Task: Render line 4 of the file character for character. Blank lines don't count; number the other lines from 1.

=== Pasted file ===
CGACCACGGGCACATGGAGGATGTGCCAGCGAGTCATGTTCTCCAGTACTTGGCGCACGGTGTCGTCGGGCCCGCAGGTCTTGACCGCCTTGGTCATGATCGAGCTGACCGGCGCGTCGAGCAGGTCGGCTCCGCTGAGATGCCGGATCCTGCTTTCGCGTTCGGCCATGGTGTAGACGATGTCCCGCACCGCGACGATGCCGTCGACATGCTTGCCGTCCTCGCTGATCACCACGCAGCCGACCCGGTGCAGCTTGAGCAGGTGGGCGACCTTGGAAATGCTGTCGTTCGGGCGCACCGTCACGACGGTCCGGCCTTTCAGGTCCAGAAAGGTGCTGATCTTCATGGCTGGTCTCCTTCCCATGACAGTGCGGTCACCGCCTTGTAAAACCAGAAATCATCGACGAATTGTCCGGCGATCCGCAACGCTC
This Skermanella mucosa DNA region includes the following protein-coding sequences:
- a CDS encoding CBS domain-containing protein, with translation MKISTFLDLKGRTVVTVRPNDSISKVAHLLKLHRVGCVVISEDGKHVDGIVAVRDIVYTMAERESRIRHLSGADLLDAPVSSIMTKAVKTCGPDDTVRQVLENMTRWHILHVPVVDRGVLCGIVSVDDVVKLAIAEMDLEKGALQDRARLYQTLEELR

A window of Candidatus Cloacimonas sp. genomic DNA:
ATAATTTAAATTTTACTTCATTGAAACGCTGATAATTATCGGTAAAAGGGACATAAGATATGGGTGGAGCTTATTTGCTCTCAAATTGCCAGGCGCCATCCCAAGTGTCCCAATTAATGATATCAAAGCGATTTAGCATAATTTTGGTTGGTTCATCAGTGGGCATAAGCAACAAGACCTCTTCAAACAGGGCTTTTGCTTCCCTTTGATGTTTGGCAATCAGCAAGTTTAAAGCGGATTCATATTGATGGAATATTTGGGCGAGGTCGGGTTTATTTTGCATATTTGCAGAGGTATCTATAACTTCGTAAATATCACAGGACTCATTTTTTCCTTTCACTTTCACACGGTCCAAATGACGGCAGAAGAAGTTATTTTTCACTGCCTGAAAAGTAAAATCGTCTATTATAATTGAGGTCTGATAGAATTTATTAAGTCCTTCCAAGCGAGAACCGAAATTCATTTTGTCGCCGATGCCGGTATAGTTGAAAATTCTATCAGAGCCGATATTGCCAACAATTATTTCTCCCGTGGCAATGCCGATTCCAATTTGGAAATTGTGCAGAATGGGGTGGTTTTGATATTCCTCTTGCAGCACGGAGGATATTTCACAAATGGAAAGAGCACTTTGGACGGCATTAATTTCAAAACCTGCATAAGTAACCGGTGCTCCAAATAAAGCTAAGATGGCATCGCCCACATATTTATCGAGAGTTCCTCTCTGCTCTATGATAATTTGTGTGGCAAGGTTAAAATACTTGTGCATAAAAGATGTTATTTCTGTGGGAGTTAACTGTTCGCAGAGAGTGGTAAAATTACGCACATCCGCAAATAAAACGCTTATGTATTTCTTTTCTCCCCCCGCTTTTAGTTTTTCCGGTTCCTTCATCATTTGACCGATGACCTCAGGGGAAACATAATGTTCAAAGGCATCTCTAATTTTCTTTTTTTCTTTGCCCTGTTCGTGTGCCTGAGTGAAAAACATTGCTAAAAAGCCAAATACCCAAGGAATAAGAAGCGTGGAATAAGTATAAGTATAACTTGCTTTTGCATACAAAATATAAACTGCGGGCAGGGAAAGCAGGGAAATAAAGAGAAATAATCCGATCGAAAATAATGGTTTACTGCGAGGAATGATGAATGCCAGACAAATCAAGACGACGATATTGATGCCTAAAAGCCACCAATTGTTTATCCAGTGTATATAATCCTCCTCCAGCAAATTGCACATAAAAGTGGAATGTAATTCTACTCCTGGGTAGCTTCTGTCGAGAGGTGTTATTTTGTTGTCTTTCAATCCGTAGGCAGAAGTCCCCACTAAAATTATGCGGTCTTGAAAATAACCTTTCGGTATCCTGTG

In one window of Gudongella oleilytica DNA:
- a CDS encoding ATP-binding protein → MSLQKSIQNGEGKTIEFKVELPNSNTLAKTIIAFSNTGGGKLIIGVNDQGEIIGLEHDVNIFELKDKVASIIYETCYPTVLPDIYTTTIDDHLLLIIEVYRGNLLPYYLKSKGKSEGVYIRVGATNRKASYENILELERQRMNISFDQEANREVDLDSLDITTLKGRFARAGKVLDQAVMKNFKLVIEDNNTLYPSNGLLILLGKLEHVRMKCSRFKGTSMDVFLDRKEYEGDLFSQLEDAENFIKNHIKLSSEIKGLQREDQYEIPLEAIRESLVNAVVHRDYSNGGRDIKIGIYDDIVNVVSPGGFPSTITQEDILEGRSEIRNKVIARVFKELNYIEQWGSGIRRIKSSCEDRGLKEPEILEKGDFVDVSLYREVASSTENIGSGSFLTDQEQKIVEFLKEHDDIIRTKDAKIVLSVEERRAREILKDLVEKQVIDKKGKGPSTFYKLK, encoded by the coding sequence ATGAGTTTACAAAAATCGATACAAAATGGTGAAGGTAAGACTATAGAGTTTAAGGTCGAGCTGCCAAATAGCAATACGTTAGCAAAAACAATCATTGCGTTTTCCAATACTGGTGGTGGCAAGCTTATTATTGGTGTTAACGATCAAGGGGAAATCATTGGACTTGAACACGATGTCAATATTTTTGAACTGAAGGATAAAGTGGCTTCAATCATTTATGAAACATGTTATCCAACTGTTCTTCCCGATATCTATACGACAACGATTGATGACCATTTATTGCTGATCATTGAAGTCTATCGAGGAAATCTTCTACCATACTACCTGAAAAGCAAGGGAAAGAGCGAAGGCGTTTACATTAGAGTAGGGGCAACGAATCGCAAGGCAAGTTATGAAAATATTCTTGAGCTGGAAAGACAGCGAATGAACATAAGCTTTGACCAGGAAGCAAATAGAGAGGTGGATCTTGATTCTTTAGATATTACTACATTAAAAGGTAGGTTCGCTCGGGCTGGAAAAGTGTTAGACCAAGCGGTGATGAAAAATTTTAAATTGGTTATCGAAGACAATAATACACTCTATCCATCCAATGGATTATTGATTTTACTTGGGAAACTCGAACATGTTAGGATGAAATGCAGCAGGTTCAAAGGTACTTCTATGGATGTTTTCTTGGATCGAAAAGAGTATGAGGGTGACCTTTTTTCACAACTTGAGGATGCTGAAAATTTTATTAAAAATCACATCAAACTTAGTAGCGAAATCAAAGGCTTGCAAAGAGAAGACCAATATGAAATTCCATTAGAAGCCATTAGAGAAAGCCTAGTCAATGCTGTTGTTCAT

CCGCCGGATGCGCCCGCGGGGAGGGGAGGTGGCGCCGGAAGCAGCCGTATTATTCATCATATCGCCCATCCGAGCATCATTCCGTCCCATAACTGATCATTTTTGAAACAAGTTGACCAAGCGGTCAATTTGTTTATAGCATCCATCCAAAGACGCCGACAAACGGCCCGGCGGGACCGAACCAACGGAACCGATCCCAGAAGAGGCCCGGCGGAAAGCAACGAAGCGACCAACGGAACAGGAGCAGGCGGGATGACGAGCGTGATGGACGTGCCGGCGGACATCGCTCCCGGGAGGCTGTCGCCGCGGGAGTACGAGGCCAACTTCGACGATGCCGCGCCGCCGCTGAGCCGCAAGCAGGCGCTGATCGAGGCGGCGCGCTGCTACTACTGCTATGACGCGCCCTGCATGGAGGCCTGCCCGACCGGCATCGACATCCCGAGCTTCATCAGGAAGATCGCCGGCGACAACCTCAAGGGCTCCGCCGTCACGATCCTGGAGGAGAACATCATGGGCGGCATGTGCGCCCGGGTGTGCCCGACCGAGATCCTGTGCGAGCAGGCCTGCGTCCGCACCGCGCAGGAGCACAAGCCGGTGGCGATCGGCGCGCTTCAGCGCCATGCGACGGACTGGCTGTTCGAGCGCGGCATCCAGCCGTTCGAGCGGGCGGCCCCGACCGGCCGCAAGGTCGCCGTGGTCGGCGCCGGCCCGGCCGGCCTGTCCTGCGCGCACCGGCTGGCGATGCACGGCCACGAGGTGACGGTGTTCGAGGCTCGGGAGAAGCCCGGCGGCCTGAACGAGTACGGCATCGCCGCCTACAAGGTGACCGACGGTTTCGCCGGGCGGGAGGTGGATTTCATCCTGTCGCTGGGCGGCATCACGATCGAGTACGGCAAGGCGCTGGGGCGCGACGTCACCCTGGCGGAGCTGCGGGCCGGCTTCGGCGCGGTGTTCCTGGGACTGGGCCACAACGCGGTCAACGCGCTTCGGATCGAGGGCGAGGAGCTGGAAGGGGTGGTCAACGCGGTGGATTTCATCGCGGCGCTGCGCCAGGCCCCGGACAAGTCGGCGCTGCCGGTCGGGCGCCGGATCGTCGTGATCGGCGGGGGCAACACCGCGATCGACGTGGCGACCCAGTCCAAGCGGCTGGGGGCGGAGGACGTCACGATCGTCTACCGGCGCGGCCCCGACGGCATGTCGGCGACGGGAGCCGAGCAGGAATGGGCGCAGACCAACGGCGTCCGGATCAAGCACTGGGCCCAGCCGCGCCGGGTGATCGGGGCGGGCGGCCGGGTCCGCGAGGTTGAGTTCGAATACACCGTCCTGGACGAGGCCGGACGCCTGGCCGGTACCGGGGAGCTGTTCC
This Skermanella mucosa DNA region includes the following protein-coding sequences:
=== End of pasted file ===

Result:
A window of Candidatus Cloacimonas sp. genomic DNA: